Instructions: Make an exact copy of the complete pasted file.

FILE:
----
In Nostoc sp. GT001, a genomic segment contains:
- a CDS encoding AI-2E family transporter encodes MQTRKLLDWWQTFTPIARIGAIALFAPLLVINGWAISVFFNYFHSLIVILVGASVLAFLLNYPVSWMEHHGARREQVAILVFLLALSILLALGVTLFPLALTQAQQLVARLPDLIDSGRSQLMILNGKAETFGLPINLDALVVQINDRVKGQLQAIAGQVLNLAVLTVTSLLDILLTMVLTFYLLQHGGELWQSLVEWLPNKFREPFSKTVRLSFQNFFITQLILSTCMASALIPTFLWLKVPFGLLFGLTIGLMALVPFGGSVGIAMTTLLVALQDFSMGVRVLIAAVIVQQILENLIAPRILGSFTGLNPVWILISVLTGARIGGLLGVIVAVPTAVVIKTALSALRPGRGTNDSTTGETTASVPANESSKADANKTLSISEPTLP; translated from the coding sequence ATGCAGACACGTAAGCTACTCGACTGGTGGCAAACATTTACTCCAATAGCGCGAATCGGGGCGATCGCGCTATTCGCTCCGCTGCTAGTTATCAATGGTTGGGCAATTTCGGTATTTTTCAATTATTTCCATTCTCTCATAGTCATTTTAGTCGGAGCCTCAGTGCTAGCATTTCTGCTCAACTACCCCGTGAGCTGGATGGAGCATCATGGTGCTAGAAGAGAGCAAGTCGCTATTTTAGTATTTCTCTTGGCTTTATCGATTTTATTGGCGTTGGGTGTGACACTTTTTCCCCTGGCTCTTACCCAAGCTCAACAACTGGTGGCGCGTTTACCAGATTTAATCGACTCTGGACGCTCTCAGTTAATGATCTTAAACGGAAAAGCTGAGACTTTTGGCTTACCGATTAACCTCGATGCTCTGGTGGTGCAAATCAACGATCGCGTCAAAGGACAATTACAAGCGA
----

In Nostoc sp. GT001, a genomic segment contains:
- a CDS encoding AI-2E family transporter encodes MQTRKLLDWWQTFTPIARIGAIALFAPLLVINGWAISVFFNYFHSLIVILVGASVLAFLLNYPVSWMEHHGARREQVAILVFLLALSILLALGVTLFPLALTQAQQLVARLPDLIDSGRSQLMILNGKAETFGLPINLDALVVQINDRVKGQLQAIAGQVLNLAVLTVTSLLDILLTMVLTFYLLQHGGELWQSLVEWLPNKFREPFSKTVRLSFQNFFITQLILSTCMASALIPTFLWLKVPFGLLFGLTIGLMALVPFGGSVGIAMTTLLVALQDFSMGVRVLIAAVIVQQILENLIAPRILGSFTGLNPVWILISVLTGARIGGLLGVIVAVPTAVVIKTALSALRPGRGTNDSTTGETTASVPANESSKADANKTLSISEPTLP; translated from the coding sequence ATGCAGACACGTAAGCTACTCGACTGGTGGCAAACATTTACTCCAATAGCGCGAATCGGGGCGATCGCGCTATTCGCTCCGCTGCTAGTTATCAATGGTTGGGCAATTTCGGTATTTTTCAATTATTTCCATTCTCTCATAGTCATTTTAGTCGGAGCCTCAGTGCTAGCATTTCTGCTCAACTACCCCGTGAGCTGGATGGAGCATCATGGTGCTAGAAGAGAGCAAGTCGCTATTTTAGTATTTCTCTTGGCTTTATCGATTTTATTGGCGTTGGGTGTGACACTTTTTCCCCTGGCTCTTACCCAAGCTCAACAACTGGTGGCGCGTTTACCAGATTTAATCGACTCTGGACGCTCTCAGTTAATGATCTTAAACGGAAAAGCTGAGACTTTTGGCTTACCGATTAACCTCGATGCTCTGGTGGTGCAAATCAACGATCGCGTCAAAGGACAATTACAAGCGA